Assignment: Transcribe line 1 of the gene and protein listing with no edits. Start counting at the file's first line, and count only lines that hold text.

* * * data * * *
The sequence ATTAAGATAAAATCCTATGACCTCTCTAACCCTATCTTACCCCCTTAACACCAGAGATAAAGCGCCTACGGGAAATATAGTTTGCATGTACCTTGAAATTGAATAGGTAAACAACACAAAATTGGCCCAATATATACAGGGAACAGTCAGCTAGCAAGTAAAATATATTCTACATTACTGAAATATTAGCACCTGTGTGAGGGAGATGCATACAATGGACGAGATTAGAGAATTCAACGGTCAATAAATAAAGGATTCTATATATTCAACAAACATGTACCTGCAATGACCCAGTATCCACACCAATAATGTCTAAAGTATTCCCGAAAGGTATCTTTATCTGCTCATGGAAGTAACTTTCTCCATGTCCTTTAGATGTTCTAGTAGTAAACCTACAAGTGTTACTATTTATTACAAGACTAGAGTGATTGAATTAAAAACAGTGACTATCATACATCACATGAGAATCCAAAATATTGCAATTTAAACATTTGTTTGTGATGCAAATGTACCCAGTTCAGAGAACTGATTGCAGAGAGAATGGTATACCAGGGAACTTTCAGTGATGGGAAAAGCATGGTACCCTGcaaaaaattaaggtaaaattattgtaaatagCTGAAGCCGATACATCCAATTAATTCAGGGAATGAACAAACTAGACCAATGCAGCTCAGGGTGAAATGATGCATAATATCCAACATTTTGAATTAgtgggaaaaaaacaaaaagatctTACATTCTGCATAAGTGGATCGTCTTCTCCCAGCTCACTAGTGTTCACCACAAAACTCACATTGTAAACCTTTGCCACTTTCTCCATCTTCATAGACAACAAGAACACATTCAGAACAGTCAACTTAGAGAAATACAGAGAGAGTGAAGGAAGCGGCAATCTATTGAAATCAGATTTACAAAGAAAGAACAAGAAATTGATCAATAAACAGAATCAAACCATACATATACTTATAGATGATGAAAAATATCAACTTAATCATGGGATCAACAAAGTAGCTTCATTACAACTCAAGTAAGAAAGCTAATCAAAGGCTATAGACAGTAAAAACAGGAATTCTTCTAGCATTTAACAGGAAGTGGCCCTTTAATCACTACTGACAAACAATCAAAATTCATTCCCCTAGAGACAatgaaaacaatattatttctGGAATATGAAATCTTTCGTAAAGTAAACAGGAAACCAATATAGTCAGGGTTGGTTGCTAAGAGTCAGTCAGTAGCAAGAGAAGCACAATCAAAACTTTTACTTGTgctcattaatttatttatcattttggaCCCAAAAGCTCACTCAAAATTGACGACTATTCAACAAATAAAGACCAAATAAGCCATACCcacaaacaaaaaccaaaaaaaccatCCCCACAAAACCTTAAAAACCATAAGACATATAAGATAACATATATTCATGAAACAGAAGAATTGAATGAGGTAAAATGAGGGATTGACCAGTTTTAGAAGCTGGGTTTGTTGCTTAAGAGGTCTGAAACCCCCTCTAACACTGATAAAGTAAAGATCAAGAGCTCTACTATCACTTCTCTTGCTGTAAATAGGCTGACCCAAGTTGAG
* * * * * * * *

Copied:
The sequence ATTAAGATAAAATCCTATGACCTCTCTAACCCTATCTTACCCCCTTAACACCAGAGATAAAGCGCCTACGGGAAATATAGTTTGCATGTACCTTGAAATTGAATAGGTAAACAACACAAAATTGGCCCAATATATACAGGGAACAGTCAGCTAGCAAGTAAAATATATTCTACATTACTGAAATATTAGCACCTGTGTGAGGGAGATGCATACAATGGACGAGATTAGAGAATTCAACGGTCAATAAATAAAGGATTCTATATATTCAACAAACATGTACCTGCAATGACCCAGTATCCACACCAATAATGTCTAAAGTATTCCCGAAAGGTATCTTTATCTGCTCATGGAAGTAACTTTCTCCATGTCCTTTAGATGTTCTAGTAGTAAACCTACAAGTGTTACTATTTATTACAAGACTAGAGTGATTGAATTAAAAACAGTGACTATCATACATCACATGAGAATCCAAAATATTGCAATTTAAACATTTGTTTGTGATGCAAATGTACCCAGTTCAGAGAACTGATTGCAGAGAGAATGGTATACCAGGGAACTTTCAGTGATGGGAAAAGCATGGTACCCTGcaaaaaattaaggtaaaattattgtaaatagCTGAAGCCGATACATCCAATTAATTCAGGGAATGAACAAACTAGACCAATGCAGCTCAGGGTGAAATGATGCATAATATCCAACATTTTGAATTAgtgggaaaaaaacaaaaagatctTACATTCTGCATAAGTGGATCGTCTTCTCCCAGCTCACTAGTGTTCACCACAAAACTCACATTGTAAACCTTTGCCACTTTCTCCATCTTCATAGACAACAAGAACACATTCAGAACAGTCAACTTAGAGAAATACAGAGAGAGTGAAGGAAGCGGCAATCTATTGAAATCAGATTTACAAAGAAAGAACAAGAAATTGATCAATAAACAGAATCAAACCATACATATACTTATAGATGATGAAAAATATCAACTTAATCATGGGATCAACAAAGTAGCTTCATTACAACTCAAGTAAGAAAGCTAATCAAAGGCTATAGACAGTAAAAACAGGAATTCTTCTAGCATTTAACAGGAAGTGGCCCTTTAATCACTACTGACAAACAATCAAAATTCATTCCCCTAGAGACAatgaaaacaatattatttctGGAATATGAAATCTTTCGTAAAGTAAACAGGAAACCAATATAGTCAGGGTTGGTTGCTAAGAGTCAGTCAGTAGCAAGAGAAGCACAATCAAAACTTTTACTTGTgctcattaatttatttatcattttggaCCCAAAAGCTCACTCAAAATTGACGACTATTCAACAAATAAAGACCAAATAAGCCATACCcacaaacaaaaaccaaaaaaaccatCCCCACAAAACCTTAAAAACCATAAGACATATAAGATAACATATATTCATGAAACAGAAGAATTGAATGAGGTAAAATGAGGGATTGACCAGTTTTAGAAGCTGGGTTTGTTGCTTAAGAGGTCTGAAACCCCCTCTAACACTGATAAAGTAAAGATCAAGAGCTCTACTATCACTTCTCTTGCTGTAAATAGGCTGACCCAAGTTGAG